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Laura Panizo

This article will investigate the process of confronting death in cases of the disappeared of the last military dictatorship in Argentina. Based on the exhumation and identification of the body of a disappeared person, the article will reflect on how the persons social situation can be reconfigured, causing structural changes within the family and other groups. This will be followed by a discussion of the reflections generated by the anthropologist during his or her interview process, as well as an investigation into the authors own experiences in the field. This intimate relationship between the anthropologist and death, through the inevitable contact that takes place among the bodies, causes resonances in the context both of exhumations and of identifications in the anthropologists wider fieldwork.

Human Remains and Violence: An Interdisciplinary Journal
Open Access (free)
Why exhume? Why identify?
Élisabeth Anstett and Jean-Marc Dreyfus

intrinsically connected themes: search and identification. However, the search for bodies or human remains, and before them, of mass or individual graves, where these exist, do not automatically lead to attempts at identification. Therefore we have to carefully distinguish between the two enterprises. Thus, in the case of exhumation of the victims of the Great Purge, conducted in Russia in an extremely limited capacity after the fall of the USSR, the discovery of mass graves and bones was not accompanied by forensic procedures for the identification of bodies, much less by

in Human remains and identification
José López Mazz

always the principal challenges for the identification of bodies. Analysed patterns of violence and the identification of corpses are both part of the same research process, which involves historic, genetic, archaeological, anthropological, and forensic approaches. This very accurate archaeological undertaking in Uruguay has managed to recover some of the remains of bodies buried between 1973 and 1982, later exhumed and destroyed between 1983 and 1985. The great challenge of the identification of bodies is, however, dependent on the scientific protocol to obtain DNA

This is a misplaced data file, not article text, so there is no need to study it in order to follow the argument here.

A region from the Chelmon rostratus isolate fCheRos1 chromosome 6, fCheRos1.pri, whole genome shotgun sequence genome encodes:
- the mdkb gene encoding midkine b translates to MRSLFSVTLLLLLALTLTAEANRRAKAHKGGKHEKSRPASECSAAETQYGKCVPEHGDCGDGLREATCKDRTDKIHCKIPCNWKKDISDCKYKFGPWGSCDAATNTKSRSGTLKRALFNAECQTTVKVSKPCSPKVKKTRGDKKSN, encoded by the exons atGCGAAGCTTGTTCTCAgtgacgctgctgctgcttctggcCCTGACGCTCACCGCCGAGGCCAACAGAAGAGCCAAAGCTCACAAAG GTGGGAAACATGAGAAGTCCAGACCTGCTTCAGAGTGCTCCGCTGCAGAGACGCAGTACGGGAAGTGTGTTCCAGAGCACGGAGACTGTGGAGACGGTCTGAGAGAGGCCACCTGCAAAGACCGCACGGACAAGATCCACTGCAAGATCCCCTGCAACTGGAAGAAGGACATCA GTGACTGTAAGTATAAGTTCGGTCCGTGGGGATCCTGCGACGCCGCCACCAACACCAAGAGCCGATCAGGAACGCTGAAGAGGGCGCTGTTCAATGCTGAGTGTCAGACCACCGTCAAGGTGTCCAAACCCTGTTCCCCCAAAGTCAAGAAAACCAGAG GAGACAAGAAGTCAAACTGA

in Human remains and identification
Open Access (free)
The tales destruction tells
Élisabeth Anstett and Jean-Marc Dreyfus

. This theme of the first phase of research, limited to the period during which the executioners dispose of the bodies (see below on the question of temporality), will continue through to the phases of our project concerned with the search for and identification of bodies and then with ‘reconciliation’, that is, political, social, or religious strategies aimed at inscribing the recovered bodies or human remains at the centre – or on the margin – of pacified societies. What, then, have been the specific objectives of our initial research? What do we think we have shown

in Destruction and human remains
The forensic and political lives of secondary mass graves in Bosnia and Herzegovina
Admir Jugo and Sari Wastell

. Crews, ‘From dust to dust: ethical and practical issues involved in the location, exhumation, and identification of bodies from mass graves’, Croatian Medical Journal, 44:3 (2003), 251–8 174   Admir Jugo and Sari Wastell Wright, R., ‘Report on Excavations and Exhumations at the Glogova 1 Mass Grave in 2000’, Report to ICTY, 9 February 2001 Yazedjian, L. & R. Kešetović, ‘The application of traditional anthropological methods in a DNA-led identification process’, in B. J. Adams & J. E. Byrd (eds), Recovery, Analysis, and Identification of Commingled Human Remains (New

in Human remains and identification
Challenges and technological solutions to the ­identification of individuals in mass grave scenarios in the modern context
Gillian Fowler and Tim Thompson

witnesses. Location of the mass grave will also be instrumental in determining the success of body recovery and identification. In their retrospective study of cases from Croatia, Šlaus et al. noted that the identification of bodies found in wells was significantly more difficult than those recovered from other contexts.16 122   Gillian Fowler and Tim Thompson Experience has also shown that different bones within a single skeleton will degrade at differing rates, further compounding the identification and recovery of individuals.17 Ultimately, in the field, preservation

in Human remains and identification